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SCOTUS Grants Cert on Video Streaming of Broadcast TV by Aereo

Published onMar 01, 2014
SCOTUS Grants Cert on Video Streaming of Broadcast TV by Aereo

Websites like Hulu, Netflix, and more recently Amazon have made video streaming the new popular way to watch your favorite shows. It’s easy to see just how popular this medium is one looks at the numbers. Hulu announced in 2013 that it had over 4 million paid subscribers and had streamed over a billion videos. Netflix finished 2013 with over 30 million paid subscribers and had over a billion dollars of revenue in the fourth quarter. This success was no doubt due in part to the popular original shows that Netflix has recently offered, including House of Cards and Orange is the New Black. Finally, Amazon has gotten into the streaming game, and boasts an estimated 10 million subscribers to its Prime program.

Though these Titans of the video streaming world are currently free from legal troubles, other video streamers are not so clearly legal. On the more dangerous side are sites like Project Free TV, which is an aggregation site whose mission is to find and post links to streaming videos of everyone’s favorite television programs. And then there are companies like Aereo.

For about $8 per month, Aereo allows subscribers to watch broadcast television streamed to desktops, smartphones, or set-top boxes. They work through special dime-sized antennas that are leased to customers from Aereo. This allows customers to watch their favorite networks: NBC, CBS, ABC, and Fox. The catch for those broadcasters is they are not paid for this use of their programming. Naturally, this has led to a lawsuit against Aereo, which has recently been appealed to the Supreme Court of the United States.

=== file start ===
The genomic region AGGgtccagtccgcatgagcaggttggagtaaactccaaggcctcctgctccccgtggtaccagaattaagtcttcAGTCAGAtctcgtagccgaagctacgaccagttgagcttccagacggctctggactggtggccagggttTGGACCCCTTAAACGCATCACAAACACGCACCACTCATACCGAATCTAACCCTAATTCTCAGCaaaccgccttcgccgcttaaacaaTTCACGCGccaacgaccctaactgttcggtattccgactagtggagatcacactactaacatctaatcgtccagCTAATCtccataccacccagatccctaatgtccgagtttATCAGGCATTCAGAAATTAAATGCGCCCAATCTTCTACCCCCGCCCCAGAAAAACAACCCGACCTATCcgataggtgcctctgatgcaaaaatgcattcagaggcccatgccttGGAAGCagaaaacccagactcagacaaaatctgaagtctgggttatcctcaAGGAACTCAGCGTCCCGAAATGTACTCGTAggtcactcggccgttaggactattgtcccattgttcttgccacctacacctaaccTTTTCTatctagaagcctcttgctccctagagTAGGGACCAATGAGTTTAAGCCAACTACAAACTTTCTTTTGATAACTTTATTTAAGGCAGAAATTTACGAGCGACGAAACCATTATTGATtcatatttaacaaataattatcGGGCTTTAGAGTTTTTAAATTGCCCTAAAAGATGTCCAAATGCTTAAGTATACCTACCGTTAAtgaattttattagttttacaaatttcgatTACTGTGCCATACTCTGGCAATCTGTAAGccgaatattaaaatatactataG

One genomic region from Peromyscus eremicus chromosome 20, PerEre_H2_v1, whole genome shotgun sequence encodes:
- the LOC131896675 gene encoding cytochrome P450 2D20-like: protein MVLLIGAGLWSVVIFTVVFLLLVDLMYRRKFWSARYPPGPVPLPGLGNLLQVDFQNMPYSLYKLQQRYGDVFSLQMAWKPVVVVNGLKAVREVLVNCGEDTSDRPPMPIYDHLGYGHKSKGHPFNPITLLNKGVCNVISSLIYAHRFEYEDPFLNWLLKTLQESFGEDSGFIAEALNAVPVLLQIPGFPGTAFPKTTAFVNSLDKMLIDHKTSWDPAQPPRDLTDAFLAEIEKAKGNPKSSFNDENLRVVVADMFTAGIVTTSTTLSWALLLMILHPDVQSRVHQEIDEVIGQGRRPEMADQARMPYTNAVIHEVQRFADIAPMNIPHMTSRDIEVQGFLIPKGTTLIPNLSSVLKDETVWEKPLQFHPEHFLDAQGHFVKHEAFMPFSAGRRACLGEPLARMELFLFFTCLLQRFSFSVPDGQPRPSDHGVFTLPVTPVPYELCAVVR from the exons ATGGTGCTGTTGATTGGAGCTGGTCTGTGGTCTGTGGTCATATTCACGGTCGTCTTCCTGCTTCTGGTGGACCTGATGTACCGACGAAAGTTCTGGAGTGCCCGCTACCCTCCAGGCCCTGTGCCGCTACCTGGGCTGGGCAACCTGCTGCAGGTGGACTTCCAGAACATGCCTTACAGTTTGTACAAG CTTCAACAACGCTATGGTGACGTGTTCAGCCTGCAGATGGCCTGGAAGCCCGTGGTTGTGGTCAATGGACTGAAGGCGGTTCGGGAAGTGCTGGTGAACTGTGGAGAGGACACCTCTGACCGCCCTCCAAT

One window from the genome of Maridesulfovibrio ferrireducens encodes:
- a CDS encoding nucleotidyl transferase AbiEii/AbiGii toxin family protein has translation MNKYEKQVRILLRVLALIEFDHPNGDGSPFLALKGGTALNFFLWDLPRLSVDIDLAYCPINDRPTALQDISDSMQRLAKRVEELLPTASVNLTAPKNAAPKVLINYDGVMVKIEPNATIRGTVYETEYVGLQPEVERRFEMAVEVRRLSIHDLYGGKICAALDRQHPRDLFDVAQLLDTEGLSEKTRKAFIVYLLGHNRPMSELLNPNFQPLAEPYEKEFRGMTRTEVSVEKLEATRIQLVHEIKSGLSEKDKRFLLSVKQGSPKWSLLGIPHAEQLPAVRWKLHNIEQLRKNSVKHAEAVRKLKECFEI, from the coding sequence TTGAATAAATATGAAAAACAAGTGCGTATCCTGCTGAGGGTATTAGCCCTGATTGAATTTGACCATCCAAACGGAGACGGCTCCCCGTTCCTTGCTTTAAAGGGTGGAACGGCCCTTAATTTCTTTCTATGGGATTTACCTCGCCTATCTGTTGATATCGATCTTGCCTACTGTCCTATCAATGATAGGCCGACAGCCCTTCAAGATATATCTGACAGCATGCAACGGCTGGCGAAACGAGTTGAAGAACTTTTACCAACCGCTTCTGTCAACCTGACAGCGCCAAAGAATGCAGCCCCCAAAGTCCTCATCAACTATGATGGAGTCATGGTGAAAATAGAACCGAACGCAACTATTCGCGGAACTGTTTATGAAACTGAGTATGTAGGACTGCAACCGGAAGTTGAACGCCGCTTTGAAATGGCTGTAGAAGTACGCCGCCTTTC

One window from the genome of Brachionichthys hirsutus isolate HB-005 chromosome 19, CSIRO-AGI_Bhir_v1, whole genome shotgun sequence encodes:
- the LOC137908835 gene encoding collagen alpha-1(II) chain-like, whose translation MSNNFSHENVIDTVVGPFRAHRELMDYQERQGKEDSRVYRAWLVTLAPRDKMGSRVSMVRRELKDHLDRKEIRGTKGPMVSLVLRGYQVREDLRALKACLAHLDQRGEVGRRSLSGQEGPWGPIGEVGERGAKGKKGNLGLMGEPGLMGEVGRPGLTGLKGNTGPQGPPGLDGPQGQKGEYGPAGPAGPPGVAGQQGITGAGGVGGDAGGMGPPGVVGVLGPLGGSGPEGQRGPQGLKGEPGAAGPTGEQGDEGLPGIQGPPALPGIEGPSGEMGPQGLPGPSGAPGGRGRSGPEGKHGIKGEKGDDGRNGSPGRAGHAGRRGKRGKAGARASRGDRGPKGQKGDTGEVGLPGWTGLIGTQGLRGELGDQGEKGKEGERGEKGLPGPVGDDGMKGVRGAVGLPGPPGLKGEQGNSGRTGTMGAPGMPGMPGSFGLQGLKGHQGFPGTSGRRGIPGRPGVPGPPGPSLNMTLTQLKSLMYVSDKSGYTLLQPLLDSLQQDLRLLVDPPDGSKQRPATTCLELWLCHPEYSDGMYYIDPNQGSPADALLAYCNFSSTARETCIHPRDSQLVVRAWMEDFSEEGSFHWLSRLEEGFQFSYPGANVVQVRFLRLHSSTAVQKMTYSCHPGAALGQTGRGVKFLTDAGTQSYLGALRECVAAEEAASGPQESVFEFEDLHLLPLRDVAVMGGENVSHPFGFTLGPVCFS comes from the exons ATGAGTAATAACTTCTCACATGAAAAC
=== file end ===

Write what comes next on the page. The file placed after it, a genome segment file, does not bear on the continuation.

The four major broadcasters and those that join them argue that Aereo refusing to pay violates their copyrights, resulting in a loss of revenue to them of over $4 billion this year. Aereo’s founder and CEO, Chet Kanokia responded in a statement, “we have every confidence that the court will validate and preserve a consumer’s right to access local over-the-air television with an individual antenna, make a personal recording with a DVR, and watch that recording on a device of their choice.”

Despite flurry of lawsuits, Aereo is still currently online, based on the court decisions so far. However, the Supreme Court, being the supreme law of the land, will ultimately determine Aereo’s fate. In early January, U.S. District Judge Alison Nathan had an opportunity to rule on summary judgment in a New York case against Aereo, but decided against it, given the news that the Supreme Court was going to take up these legal issues. She noted that the Supreme Court’s certiorari suggests that “the law governing the issues raised by these motions may be explained or clarified in ways that may materially affect the outcome of this matter.”

The broadcasters, Aereo, and its clients will all wait with bated breath for the ruling of the Supreme Court, which is expected by the end of June. Perhaps the Court, in its wisdom, will find a proper compromise to this difficult question of when copyright laws come up against new technological advances.

* John Hodnette is a second year law student at Wake Forest University School of Law. He holds a Bachelor of Arts in English, with a minor in Philosophy, from Auburn University. Upon graduation, he intends to practice in the Chicago area.

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